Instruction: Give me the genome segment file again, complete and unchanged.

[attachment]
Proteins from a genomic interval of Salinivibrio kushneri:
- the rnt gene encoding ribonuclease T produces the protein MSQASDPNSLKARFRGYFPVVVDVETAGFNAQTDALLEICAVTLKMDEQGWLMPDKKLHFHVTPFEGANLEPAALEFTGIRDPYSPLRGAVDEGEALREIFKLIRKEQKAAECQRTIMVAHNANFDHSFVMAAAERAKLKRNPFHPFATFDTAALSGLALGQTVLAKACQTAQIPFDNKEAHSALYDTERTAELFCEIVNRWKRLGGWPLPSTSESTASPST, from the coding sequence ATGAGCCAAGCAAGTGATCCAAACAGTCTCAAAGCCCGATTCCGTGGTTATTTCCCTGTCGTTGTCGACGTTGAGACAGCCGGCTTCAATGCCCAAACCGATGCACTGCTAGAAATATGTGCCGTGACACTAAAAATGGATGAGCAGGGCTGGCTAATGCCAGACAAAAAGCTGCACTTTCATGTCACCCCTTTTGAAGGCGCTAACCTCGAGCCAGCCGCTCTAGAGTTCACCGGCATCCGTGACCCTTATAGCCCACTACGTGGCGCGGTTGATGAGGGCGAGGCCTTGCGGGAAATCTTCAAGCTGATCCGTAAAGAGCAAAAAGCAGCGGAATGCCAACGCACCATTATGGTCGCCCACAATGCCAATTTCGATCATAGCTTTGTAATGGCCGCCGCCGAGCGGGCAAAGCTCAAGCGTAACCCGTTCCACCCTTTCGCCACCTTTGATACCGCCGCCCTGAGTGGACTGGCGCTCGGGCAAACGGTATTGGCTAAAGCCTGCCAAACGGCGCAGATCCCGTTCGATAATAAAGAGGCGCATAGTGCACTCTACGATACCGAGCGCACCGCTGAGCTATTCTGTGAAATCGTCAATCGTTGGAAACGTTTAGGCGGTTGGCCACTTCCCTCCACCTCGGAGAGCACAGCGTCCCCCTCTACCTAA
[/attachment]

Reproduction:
Proteins from a genomic interval of Salinivibrio kushneri:
- the rnt gene encoding ribonuclease T produces the protein MSQASDPNSLKARFRGYFPVVVDVETAGFNAQTDALLEICAVTLKMDEQGWLMPDKKLHFHVTPFEGANLEPAALEFTGIRDPYSPLRGAVDEGEALREIFKLIRKEQKAAECQRTIMVAHNANFDHSFVMAAAERAKLKRNPFHPFATFDTAALSGLALGQTVLAKACQTAQIPFDNKEAHSALYDTERTAELFCEIVNRWKRLGGWPLPSTSESTASPST, from the coding sequence ATGAGCCAAGCAAGTGATCCAAACAGTCTCAAAGCCCGATTCCGTGGTTATTTCCCTGTCGTTGTCGACGTTGAGACAGCCGGCTTCAATGCCCAAACCGATGCACTGCTAGAAATATGTGCCGTGACACTAAAAATGGATGAGCAGGGCTGGCTAATGCCAGACAAAAAGCTGCACTTTCATGTCACCCCTTTTGAAGGCGCTAACCTCGAGCCAGCCGCTCTAGAGTTCACCGGCATCCGTGACCCTTATAGCCCACTACGTGGCGCGGTTGATGAGGGCGAGGCCTTGCGGGAAATCTTCAAGCTGATCCGTAAAGAGCAAAAAGCAGCGGAATGCCAACGCACCATTATGGTCGCCCACAATGCCAATTTCGATCATAGCTTTGTAATGGCCGCCGCCGAGCGGGCAAAGCTCAAGCGTAACCCGTTCCACCCTTTCGCCACCTTTGATACCGCCGCCCTGAGTGGACTGGCGCTCGGGCAAACGGTATTGGCTAAAGCCTGCCAAACGGCGCAGATCCCGTTCGATAATAAAGAGGCGCATAGTGCACTCTACGATACCGAGCGCACCGCTGAGCTATTCTGTGAAATCGTCAATCGTTGGAAACGTTTAGGCGGTTGGCCACTTCCCTCCACCTCGGAGAGCACAGCGTCCCCCTCTACCTAA